In honor of their courage, service and sacrifice to defend our freedom, WNCN anchor Pam Saulsby is using her voice through song to personally salute our troops, veterans and military families.
Just in time for Veterans Day, Saulsby is set to release her new CD, “Holding It Down,” a compilation of original and cover music chosen to show appreciation for the men and women who fight for us – and the families who sacrifice on the home front.
“Singing was an opportunity to do more than wonder and research, and give them a pat on the back and say ‘thank you,’” Saulsby said. “It was an opportunity to really do something more.”
Sunday she will present the second of two performances showcasing songs from her CD in Fayetteville at the city’s third annual Heroes Homecoming celebration at North Carolina Veterans Park, the first state park dedicated to military veterans from all branches of the armed services.
On Nov. 24, Saulsby will host a CD release party from 5:30-8:30 p.m. at Fifteen at 317 W. Morgan Street in Raleigh. She will officially debut “Holding It Down,” and a new music video for “Welcome Home,” a track on the CD. Dubbing the gathering “Pam + Friends,” Saulsby will sing and invite a few others to share the stage.
Unlike her 2011 exit from television news and the year of struggle that preceded her arrival at NBC affiliate WNCN last year, her music project is all unfolding exactly as she’d planned.
“I brought all of me to this project,” said Saulsby, 55. “I want it to be heard, and I want to be heard, too, when it comes to questions about the military and veterans and how they’re appreciated or are not appreciated.”
Because her career always required her to stay mum on most issues, Saulsby added, “And I want to say what I want to say without getting into trouble. The truth is the truth; fact is fact.”
Saulsby was born in Fort Benning, Ga., and her dad, Frank Saulsby, got out of the Army shortly after she was born. It was right on the cusp of the Vietnam War, complete with talk of a draft “playing in the background,” she said.
“Seared in my mind are images of the Vietnam War because it was clear and present in my life growing up,” Saulsby said, recalling images from television news as the battles played out.
“I saw the fear, the fight, the courage, the blood; it was all there, and it had a hold on me. I saw young men from my neighborhood come back from the war, and … they didn’t seem like the same guys they were before the war.”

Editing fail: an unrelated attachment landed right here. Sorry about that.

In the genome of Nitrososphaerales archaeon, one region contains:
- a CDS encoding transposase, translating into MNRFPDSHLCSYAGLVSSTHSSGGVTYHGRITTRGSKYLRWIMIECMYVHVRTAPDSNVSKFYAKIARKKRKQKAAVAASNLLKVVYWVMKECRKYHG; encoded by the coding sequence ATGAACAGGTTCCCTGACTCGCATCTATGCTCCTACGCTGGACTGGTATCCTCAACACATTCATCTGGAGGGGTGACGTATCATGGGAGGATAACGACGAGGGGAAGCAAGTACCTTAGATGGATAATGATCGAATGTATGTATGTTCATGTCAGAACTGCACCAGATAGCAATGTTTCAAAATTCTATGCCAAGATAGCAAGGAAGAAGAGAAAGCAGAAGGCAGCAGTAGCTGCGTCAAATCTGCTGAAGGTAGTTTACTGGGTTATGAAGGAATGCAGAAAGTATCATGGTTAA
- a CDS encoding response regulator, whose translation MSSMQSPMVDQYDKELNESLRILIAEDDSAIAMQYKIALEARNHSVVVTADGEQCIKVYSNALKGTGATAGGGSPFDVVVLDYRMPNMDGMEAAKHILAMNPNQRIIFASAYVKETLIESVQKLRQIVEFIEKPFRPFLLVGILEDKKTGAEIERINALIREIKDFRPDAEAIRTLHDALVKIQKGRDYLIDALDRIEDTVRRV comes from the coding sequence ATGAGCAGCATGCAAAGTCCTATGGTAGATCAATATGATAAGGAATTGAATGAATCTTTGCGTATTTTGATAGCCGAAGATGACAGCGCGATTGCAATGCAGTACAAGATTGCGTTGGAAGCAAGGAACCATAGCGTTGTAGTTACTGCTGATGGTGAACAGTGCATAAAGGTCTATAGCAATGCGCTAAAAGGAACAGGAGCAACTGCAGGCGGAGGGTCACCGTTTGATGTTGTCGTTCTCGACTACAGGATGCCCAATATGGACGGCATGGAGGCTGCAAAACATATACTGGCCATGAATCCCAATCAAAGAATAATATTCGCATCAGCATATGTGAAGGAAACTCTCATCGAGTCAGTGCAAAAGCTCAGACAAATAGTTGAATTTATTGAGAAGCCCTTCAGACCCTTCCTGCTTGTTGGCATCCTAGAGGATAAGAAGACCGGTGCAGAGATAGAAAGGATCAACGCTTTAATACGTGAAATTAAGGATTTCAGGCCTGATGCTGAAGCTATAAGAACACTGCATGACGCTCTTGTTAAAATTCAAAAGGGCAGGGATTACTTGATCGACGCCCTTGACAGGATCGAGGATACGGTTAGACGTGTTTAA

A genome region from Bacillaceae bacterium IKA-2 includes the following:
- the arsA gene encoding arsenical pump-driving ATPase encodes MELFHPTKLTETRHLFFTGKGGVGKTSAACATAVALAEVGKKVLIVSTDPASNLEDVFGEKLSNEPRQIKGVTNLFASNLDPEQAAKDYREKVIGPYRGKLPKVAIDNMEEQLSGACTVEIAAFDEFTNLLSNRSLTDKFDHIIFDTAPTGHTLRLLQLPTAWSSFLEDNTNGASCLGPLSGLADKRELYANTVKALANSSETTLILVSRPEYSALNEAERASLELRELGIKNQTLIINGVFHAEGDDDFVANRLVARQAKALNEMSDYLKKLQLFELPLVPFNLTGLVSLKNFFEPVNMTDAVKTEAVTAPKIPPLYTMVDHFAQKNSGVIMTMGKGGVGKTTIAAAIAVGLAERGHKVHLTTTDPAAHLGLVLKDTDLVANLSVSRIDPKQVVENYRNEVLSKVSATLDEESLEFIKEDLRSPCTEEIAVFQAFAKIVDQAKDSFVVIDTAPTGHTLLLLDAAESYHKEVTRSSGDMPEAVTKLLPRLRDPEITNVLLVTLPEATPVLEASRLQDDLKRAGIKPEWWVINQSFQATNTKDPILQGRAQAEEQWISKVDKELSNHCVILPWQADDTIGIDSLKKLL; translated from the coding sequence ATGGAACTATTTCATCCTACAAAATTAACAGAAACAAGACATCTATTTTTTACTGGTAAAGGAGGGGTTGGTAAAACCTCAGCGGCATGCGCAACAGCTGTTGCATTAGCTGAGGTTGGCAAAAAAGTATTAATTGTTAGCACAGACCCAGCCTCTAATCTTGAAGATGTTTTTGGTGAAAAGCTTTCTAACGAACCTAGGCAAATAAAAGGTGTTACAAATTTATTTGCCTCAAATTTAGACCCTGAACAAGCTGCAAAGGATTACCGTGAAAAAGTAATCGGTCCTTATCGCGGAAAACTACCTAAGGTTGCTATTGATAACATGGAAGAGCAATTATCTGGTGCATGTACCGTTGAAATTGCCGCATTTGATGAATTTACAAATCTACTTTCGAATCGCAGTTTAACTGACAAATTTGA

“Holding It Down” is Saulsby’s sophomore album. Her 2010 release “The Full Measure of a Woman” featured jazz covers.
The “Holding It Down” project began before she left WRAL but stalled under the weight of shaky job prospects, dwindling finances, vanishing friendships, and the death of her brother and confidant, Harold.
“There were many learning curves, but it was going to get done. I knew that. It was the one constant,” said Saulsby, who also always hoped to debut the CD around a military holiday.
“Holding It Down” is a concept album featuring an eclectic mix of original music from Saulsby and other artists, as well as some covers – all chosen expressly to be dedicated to our troops and their families.
There’s a lullaby with Billy Joel’s 1993 “Lullabye (Goodnight, My Angel),” a country-bluesy rendition of Chris Daughtry’s “Going Home,” and the rock favorite “White Rabbit,” a song Saulsby included, not so much for its message to troops but as for its familiarity to veterans. The Jefferson Airplane hit was popular during the Vietnam War and has been featured often in movies, most notably the Vietnam epic “Platoon.”
The CD’s title track, “Holding It Down,” is a pop tune written by Saulsby as a salute to military spouses, while “Welcome Home,” co-written by Saulsby, is an upbeat ballad that reminisces about the small comforts of home. And there’s “Guardian Soldier,” a hip-hop rap song. No fainting, Saulsby said. She turned the pen and mic over to Johnston County’s Chris Harlan. Saulsby sings the hook.
“Guardian Soldier” is one of Wayne Daniels’ favorites. Daniels met Saulsby through their mutual interest in advocating for veterans on home soil.
“It’s really neat how she’s able to connect,” said Daniels, a former Marine. “I can’t wait for the album to be ready to be downloaded. She does awesome work for our troops and veterans – and she’s got one heck of a voice.”
“When something is this important to you and it didn’t come easy for you, to actually hear it and see it happen, it gives you a great sense of pride,” Saulsby said. “I’m really proud of it.”